Arkansas Group Receives USDA Bottomland Grant




Dr. Homer Wilkes, Under Secretary for Natural Resources and Environment at the U.S. Dept. of Agriculture (USDA), met with faculty from the University of Arkansas at Monticello (UAM) and the Arkansas Forest Resources Center (AFRC) of the University of Arkansas System Div. of Agriculture housed at UAM to award them a grant for $3.7 million. The meeting took place at Five Oaks Ag Research and Education Center in Humphrey, Ark., where part of the work for the project will be conducted.

The grant provides funding for USDA Partnerships for Climate-Smart Commodities projects, which are aimed at supporting sustainability in agriculture. AFRC at UAM is the lead on the project and will partner with the University of Arkansas at Pine Bluff (UAPB) and Texas A&M University (TAMU), as well as with recruited landowners. Dr. Nana Tian, assistant professor of natural resources economics and policy at UAM, developed the proposal for the grant and will serve as the project director.

The project will support small and underserved landowners in the river-influenced forest regions of Arkansas to develop and harness climate-smart commodities from restoration of the region’s hardwood forests. Bottomland hardwood forests have shown high potential for producing climate-smart commodities including carbon sequestration and storage, wood products, wildlife and other ecosystem services. Despite their importance, 70% of bottomland hardwood forest areas have been lost in the past 100 years.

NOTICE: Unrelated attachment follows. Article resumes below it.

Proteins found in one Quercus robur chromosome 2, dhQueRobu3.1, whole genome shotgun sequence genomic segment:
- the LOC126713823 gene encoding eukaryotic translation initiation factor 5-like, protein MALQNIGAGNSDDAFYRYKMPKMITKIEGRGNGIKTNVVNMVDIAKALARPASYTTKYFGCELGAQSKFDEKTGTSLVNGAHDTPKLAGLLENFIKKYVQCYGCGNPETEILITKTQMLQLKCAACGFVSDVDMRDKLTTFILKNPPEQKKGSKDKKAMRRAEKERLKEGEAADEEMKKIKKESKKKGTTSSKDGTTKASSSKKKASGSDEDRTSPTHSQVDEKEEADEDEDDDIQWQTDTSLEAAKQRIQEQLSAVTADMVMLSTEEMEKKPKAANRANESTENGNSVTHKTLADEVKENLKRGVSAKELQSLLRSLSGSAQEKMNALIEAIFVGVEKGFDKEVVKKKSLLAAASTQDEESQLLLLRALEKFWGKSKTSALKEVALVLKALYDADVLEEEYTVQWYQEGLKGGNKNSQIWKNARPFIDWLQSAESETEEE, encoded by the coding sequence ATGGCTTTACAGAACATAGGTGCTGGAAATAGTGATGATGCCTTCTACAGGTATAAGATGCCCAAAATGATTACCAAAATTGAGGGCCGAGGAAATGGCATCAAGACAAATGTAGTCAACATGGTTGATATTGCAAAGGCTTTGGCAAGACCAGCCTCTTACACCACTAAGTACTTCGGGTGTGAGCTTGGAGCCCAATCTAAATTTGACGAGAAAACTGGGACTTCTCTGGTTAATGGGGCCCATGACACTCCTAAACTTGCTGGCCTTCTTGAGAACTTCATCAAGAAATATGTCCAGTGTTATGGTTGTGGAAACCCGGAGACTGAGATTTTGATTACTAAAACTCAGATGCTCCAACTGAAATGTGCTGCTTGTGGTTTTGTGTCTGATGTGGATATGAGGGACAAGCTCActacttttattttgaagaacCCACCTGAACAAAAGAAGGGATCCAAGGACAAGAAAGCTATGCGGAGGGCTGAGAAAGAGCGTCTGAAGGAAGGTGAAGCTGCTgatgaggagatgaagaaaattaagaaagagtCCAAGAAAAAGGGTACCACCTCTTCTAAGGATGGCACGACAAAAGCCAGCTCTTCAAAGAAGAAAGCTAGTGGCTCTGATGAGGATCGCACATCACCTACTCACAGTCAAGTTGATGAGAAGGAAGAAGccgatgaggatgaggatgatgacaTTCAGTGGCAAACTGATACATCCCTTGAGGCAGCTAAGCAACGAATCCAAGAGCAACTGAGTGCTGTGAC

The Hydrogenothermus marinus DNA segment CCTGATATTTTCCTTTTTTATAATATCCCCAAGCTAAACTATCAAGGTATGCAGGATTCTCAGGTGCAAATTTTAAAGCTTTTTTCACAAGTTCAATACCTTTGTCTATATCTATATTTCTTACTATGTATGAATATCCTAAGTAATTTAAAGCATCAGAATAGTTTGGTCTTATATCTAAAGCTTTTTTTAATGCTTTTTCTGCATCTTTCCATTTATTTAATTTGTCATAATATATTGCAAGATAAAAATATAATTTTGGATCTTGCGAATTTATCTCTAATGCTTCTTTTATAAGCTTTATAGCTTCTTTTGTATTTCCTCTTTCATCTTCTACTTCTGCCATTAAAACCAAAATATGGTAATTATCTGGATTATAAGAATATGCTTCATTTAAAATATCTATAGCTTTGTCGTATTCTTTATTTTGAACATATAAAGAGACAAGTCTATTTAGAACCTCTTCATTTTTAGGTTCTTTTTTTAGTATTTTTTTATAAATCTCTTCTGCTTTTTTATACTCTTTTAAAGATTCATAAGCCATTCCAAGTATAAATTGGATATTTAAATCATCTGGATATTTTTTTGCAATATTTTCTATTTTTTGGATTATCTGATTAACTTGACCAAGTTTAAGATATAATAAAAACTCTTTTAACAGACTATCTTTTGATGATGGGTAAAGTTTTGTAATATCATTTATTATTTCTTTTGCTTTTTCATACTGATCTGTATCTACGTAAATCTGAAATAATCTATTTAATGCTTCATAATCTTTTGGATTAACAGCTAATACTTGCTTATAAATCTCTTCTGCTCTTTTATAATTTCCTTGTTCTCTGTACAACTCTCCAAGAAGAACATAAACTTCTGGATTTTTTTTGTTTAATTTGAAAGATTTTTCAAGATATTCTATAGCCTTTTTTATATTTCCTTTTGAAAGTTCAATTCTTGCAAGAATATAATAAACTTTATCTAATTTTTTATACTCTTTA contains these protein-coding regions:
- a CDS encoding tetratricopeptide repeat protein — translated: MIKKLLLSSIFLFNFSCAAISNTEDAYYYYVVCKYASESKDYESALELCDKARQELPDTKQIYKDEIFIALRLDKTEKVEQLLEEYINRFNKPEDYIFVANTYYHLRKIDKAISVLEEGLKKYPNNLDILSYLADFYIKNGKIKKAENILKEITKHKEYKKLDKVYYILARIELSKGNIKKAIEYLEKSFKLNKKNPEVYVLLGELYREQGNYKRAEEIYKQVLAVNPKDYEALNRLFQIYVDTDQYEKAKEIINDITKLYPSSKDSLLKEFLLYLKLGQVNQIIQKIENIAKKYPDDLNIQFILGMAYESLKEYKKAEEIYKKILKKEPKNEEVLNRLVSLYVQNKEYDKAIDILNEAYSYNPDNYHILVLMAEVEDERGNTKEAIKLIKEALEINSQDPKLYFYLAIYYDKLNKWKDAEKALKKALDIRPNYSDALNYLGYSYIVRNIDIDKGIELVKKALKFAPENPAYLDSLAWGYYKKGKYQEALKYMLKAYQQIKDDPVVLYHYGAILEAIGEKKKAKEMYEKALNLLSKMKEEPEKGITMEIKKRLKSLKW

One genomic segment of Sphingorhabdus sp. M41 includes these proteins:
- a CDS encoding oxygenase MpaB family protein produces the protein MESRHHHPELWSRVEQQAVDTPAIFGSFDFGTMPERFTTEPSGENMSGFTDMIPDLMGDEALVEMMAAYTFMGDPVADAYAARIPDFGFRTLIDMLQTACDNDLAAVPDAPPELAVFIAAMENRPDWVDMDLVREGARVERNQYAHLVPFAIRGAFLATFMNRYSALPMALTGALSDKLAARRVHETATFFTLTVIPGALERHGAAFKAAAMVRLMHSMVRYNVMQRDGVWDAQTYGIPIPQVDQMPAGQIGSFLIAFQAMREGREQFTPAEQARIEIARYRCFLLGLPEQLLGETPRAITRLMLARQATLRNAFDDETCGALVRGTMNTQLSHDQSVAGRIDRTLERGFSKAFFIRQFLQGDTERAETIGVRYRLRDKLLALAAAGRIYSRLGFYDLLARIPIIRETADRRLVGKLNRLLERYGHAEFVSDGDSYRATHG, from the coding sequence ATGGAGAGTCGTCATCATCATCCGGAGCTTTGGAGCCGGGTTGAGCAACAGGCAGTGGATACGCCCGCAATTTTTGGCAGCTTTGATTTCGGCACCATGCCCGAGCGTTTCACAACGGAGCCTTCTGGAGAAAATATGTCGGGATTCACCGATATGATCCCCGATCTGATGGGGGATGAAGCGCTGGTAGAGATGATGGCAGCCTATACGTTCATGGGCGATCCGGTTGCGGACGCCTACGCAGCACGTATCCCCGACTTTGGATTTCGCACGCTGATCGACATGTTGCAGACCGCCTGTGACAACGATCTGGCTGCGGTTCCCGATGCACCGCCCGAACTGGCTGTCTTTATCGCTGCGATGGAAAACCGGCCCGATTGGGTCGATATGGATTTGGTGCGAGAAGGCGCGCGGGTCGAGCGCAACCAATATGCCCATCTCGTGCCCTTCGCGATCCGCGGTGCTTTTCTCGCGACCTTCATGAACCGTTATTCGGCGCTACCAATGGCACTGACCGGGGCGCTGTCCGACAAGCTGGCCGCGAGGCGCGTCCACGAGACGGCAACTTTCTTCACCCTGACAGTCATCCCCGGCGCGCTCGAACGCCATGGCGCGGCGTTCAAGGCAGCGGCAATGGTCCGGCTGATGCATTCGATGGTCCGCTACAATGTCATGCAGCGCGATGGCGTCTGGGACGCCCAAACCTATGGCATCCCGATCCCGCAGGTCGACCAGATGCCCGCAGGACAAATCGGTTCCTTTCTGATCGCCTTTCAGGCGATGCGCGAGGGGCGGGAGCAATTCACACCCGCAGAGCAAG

USDA Undersecretary for Natural Resources and Environment Homer Wilkes, center, visits with Division of Agriculture faculty at a research site in Humphrey, Arkansas. Wilkes visited the site on Dec. 16 to announce a $3.7 million grant for research in the Southern Bottomland Region. (Division of Agriculture photo.)

The project aims to plant 500 to 600 acres of oak forests in the agriculturally dominant floodplain of the Red River Valley of southwestern Arkansas, the Ouachita River Valley of southcentral Arkansas and the Bayou Meto Watershed in eastern Arkansas. The project will also quantify and demonstrate the ecological and economic benefits of bottomland hardwood forest restoration on working lands and help landowners manage the plantations and market climate-smart commodities.

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